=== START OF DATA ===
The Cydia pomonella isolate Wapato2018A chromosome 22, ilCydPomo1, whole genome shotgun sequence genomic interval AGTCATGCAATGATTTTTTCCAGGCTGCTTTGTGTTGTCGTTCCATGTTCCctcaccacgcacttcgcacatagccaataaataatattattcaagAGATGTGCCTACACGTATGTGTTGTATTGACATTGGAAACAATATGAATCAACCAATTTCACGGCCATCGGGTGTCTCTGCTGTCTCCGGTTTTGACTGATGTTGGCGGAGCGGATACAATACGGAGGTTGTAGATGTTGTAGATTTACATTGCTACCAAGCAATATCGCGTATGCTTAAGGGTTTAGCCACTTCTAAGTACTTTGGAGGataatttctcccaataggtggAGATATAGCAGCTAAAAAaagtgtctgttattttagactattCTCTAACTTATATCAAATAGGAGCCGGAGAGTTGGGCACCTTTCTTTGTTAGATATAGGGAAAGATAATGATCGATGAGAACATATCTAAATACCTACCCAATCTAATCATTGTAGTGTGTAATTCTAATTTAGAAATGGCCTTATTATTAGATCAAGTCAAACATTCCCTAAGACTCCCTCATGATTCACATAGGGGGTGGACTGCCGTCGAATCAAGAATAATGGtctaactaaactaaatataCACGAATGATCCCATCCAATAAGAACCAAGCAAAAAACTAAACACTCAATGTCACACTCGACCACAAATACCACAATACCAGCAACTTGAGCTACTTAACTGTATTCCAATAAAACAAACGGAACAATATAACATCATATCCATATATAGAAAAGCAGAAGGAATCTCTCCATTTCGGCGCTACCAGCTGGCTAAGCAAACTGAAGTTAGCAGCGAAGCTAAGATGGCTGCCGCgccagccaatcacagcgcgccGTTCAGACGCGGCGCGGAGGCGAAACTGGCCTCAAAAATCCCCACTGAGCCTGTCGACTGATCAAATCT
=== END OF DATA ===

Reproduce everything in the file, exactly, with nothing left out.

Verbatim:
The Cydia pomonella isolate Wapato2018A chromosome 22, ilCydPomo1, whole genome shotgun sequence genomic interval AGTCATGCAATGATTTTTTCCAGGCTGCTTTGTGTTGTCGTTCCATGTTCCctcaccacgcacttcgcacatagccaataaataatattattcaagAGATGTGCCTACACGTATGTGTTGTATTGACATTGGAAACAATATGAATCAACCAATTTCACGGCCATCGGGTGTCTCTGCTGTCTCCGGTTTTGACTGATGTTGGCGGAGCGGATACAATACGGAGGTTGTAGATGTTGTAGATTTACATTGCTACCAAGCAATATCGCGTATGCTTAAGGGTTTAGCCACTTCTAAGTACTTTGGAGGataatttctcccaataggtggAGATATAGCAGCTAAAAAaagtgtctgttattttagactattCTCTAACTTATATCAAATAGGAGCCGGAGAGTTGGGCACCTTTCTTTGTTAGATATAGGGAAAGATAATGATCGATGAGAACATATCTAAATACCTACCCAATCTAATCATTGTAGTGTGTAATTCTAATTTAGAAATGGCCTTATTATTAGATCAAGTCAAACATTCCCTAAGACTCCCTCATGATTCACATAGGGGGTGGACTGCCGTCGAATCAAGAATAATGGtctaactaaactaaatataCACGAATGATCCCATCCAATAAGAACCAAGCAAAAAACTAAACACTCAATGTCACACTCGACCACAAATACCACAATACCAGCAACTTGAGCTACTTAACTGTATTCCAATAAAACAAACGGAACAATATAACATCATATCCATATATAGAAAAGCAGAAGGAATCTCTCCATTTCGGCGCTACCAGCTGGCTAAGCAAACTGAAGTTAGCAGCGAAGCTAAGATGGCTGCCGCgccagccaatcacagcgcgccGTTCAGACGCGGCGCGGAGGCGAAACTGGCCTCAAAAATCCCCACTGAGCCTGTCGACTGATCAAATCT